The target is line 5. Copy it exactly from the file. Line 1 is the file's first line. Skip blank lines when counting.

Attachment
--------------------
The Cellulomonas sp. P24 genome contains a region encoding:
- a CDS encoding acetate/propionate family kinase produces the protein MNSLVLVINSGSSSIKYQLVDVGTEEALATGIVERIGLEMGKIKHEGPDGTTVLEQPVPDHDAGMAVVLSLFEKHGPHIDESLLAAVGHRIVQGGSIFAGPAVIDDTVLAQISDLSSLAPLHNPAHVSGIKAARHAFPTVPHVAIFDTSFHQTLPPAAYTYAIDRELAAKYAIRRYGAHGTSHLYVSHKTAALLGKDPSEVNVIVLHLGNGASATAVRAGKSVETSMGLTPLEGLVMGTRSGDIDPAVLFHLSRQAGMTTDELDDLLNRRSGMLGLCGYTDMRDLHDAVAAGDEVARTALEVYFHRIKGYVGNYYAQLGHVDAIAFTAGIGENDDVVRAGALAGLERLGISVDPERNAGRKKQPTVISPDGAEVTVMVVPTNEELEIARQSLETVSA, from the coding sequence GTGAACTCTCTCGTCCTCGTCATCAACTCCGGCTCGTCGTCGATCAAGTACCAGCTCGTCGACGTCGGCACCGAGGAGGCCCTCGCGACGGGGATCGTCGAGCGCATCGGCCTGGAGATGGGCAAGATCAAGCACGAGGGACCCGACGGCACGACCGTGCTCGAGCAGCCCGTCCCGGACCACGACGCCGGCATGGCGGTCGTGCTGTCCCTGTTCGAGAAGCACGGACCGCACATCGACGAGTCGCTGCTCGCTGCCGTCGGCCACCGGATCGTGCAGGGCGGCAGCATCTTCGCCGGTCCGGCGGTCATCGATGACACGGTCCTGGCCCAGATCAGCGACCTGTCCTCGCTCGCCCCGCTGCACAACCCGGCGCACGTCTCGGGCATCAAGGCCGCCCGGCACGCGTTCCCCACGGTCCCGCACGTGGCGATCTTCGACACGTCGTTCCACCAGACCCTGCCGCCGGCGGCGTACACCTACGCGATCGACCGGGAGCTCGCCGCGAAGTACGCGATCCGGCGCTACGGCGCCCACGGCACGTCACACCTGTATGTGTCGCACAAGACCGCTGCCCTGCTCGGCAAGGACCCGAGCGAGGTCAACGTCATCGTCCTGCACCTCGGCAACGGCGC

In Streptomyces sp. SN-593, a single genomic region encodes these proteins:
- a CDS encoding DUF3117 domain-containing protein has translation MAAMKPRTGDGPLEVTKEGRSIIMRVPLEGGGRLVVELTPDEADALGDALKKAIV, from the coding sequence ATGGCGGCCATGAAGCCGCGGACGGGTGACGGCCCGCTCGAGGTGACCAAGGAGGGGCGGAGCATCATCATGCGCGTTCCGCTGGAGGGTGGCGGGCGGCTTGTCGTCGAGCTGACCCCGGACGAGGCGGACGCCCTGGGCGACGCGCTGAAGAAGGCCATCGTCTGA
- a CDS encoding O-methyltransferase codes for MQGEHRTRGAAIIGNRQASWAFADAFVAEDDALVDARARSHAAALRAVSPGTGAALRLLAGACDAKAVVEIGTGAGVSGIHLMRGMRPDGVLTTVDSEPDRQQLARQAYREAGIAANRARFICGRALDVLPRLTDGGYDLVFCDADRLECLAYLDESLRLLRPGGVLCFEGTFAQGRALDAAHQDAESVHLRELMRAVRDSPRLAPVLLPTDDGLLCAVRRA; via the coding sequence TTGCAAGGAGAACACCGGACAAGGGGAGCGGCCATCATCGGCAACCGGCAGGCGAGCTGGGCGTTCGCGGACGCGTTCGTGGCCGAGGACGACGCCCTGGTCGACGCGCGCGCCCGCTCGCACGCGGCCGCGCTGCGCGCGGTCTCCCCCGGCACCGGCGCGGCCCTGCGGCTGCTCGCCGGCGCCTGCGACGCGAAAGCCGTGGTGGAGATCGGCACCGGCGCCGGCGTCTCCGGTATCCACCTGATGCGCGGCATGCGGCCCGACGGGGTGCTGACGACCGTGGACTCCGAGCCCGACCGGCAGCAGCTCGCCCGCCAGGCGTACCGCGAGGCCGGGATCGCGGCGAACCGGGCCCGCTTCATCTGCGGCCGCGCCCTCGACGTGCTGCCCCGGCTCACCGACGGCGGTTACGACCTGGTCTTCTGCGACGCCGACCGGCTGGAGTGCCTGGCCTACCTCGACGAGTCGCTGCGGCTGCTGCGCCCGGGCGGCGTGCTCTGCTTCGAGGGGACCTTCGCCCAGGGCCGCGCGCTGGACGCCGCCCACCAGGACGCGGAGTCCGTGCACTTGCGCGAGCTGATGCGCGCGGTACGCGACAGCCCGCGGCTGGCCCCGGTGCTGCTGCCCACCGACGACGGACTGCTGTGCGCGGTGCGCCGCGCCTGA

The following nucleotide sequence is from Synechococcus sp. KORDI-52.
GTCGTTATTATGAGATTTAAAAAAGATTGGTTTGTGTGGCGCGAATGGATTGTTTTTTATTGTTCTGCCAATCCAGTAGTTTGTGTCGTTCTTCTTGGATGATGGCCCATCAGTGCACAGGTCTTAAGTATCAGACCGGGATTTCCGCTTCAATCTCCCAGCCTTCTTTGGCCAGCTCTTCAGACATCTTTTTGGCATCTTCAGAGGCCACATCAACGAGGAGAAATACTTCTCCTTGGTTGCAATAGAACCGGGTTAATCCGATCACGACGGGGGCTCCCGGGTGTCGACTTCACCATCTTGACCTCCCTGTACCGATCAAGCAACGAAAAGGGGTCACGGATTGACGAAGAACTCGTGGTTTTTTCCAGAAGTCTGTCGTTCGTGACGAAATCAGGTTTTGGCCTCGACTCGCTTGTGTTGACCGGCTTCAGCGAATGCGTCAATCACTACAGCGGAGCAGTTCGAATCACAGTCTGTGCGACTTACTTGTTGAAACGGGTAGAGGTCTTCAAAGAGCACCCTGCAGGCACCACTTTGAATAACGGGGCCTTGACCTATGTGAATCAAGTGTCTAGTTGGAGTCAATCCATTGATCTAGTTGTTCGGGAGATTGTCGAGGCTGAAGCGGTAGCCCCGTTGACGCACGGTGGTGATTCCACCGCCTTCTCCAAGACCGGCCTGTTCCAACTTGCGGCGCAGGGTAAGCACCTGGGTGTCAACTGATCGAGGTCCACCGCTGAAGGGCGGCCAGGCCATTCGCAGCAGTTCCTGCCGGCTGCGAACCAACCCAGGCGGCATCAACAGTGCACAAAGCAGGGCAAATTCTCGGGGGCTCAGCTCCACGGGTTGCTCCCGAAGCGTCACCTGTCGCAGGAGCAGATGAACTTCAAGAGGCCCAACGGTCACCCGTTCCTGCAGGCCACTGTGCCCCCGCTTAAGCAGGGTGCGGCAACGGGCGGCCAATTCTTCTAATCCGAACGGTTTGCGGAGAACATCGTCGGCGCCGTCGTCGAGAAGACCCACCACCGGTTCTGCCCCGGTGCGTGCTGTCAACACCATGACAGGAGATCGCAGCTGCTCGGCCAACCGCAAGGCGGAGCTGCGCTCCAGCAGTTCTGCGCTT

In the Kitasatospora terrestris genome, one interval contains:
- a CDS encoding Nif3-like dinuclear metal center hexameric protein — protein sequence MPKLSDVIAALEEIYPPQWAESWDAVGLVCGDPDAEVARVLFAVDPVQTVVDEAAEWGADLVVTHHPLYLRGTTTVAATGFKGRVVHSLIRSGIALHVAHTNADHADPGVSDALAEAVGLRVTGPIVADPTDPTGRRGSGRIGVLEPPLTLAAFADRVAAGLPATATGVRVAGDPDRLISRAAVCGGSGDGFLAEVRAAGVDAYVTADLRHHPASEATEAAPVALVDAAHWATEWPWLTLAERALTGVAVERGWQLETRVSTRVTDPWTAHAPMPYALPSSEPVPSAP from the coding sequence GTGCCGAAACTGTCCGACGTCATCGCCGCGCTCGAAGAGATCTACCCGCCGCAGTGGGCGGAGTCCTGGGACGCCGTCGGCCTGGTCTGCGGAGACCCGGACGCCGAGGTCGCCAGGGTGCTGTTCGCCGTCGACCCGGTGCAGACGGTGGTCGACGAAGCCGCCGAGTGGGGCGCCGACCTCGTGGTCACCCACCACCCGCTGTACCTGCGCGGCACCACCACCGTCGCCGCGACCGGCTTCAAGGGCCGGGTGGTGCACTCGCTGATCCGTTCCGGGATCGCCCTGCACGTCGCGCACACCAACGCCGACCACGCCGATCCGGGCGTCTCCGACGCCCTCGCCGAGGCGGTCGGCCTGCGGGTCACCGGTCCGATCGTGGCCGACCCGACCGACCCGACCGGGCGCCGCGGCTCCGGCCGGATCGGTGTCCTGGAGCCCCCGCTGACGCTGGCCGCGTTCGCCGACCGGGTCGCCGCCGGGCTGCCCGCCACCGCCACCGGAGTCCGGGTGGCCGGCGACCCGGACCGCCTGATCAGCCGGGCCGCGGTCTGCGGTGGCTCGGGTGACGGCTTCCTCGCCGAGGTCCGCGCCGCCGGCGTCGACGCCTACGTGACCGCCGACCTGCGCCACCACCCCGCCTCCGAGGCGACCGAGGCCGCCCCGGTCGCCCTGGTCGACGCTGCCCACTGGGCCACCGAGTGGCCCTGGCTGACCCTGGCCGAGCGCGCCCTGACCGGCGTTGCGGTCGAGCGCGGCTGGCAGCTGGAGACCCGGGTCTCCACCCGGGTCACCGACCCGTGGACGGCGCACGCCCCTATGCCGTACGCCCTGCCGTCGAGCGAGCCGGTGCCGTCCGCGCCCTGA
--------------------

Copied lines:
- a CDS encoding O-methyltransferase codes for MQGEHRTRGAAIIGNRQASWAFADAFVAEDDALVDARARSHAAALRAVSPGTGAALRLLAGACDAKAVVEIGTGAGVSGIHLMRGMRPDGVLTTVDSEPDRQQLARQAYREAGIAANRARFICGRALDVLPRLTDGGYDLVFCDADRLECLAYLDESLRLLRPGGVLCFEGTFAQGRALDAAHQDAESVHLRELMRAVRDSPRLAPVLLPTDDGLLCAVRRA; via the coding sequence TTGCAAGGAGAACACCGGACAAGGGGAGCGGCCATCATCGGCAACCGGCAGGCGAGCTGGGCGTTCGCGGACGCGTTCGTGGCCGAGGACGACGCCCTGGTCGACGCGCGCGCCCGCTCGCACGCGGCCGCGCTGCGCGCGGTCTCCCCCGGCACCGGCGCGGCCCTGCGGCTGCTCGCCGGCGCCTGCGACGCGAAAGCCGTGGTGGAGATCGGCACCGGCGCCGGCGTCTCCGGTATCCACCTGATGCGCGGCATGCGGCCCGACGGGGTGCTGACGACCGTGGACTCCGAGCCCGACCGGCAGCAGCTCGCCCGCCAGGCGTACCGCGAGGCCGGGATCGCGGCGAACCGGGCCCGCTTCATCTGCGGCCGCGCCCTCGACGTGCTGCCCCGGCTCACCGACGGCGGTTACGACCTGGTCTTCTGCGACGCCGACCGGCTGGAGTGCCTGGCCTACCTCGACGAGTCGCTGCGGCTGCTGCGCCCGGGCGGCGTGCTCTGCTTCGAGGGGACCTTCGCCCAGGGCCGCGCGCTGGACGCCGCCCACCAGGACGCGGAGTCCGTGCACTTGCGCGAGCTGATGCGCGCGGTACGCGACAGCCCGCGGCTGGCCCCGGTGCTGCTGCCCACCGACGACGGACTGCTGTGCGCGGTGCGCCGCGCCTGA